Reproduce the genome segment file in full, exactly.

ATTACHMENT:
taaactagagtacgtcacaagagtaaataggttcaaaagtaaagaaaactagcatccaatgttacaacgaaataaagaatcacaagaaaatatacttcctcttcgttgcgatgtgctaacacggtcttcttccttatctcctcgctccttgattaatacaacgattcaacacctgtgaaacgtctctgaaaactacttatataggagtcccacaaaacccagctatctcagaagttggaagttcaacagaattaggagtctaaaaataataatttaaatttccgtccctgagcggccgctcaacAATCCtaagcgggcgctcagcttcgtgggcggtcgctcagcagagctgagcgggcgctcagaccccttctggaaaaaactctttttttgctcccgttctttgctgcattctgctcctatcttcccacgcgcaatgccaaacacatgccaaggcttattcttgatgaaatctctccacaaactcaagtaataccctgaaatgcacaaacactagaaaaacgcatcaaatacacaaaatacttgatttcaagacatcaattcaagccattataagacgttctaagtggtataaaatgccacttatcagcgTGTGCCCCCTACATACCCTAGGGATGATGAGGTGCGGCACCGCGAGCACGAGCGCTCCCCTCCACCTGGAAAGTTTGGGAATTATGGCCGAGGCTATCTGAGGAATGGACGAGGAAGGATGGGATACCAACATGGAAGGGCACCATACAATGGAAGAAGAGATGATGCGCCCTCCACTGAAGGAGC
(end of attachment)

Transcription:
taaactagagtacgtcacaagagtaaataggttcaaaagtaaagaaaactagcatccaatgttacaacgaaataaagaatcacaagaaaatatacttcctcttcgttgcgatgtgctaacacggtcttcttccttatctcctcgctccttgattaatacaacgattcaacacctgtgaaacgtctctgaaaactacttatataggagtcccacaaaacccagctatctcagaagttggaagttcaacagaattaggagtctaaaaataataatttaaatttccgtccctgagcggccgctcaacAATCCtaagcgggcgctcagcttcgtgggcggtcgctcagcagagctgagcgggcgctcagaccccttctggaaaaaactctttttttgctcccgttctttgctgcattctgctcctatcttcccacgcgcaatgccaaacacatgccaaggcttattcttgatgaaatctctccacaaactcaagtaataccctgaaatgcacaaacactagaaaaacgcatcaaatacacaaaatacttgatttcaagacatcaattcaagccattataagacgttctaagtggtataaaatgccacttatcagcgTGTGCCCCCTACATACCCTAGGGATGATGAGGTGCGGCACCGCGAGCACGAGCGCTCCCCTCCACCTGGAAAGTTTGGGAATTATGGCCGAGGCTATCTGAGGAATGGACGAGGAAGGATGGGATACCAACATGGAAGGGCACCATACAATGGAAGAAGAGATGATGCGCCCTCCACTGAAGGAGC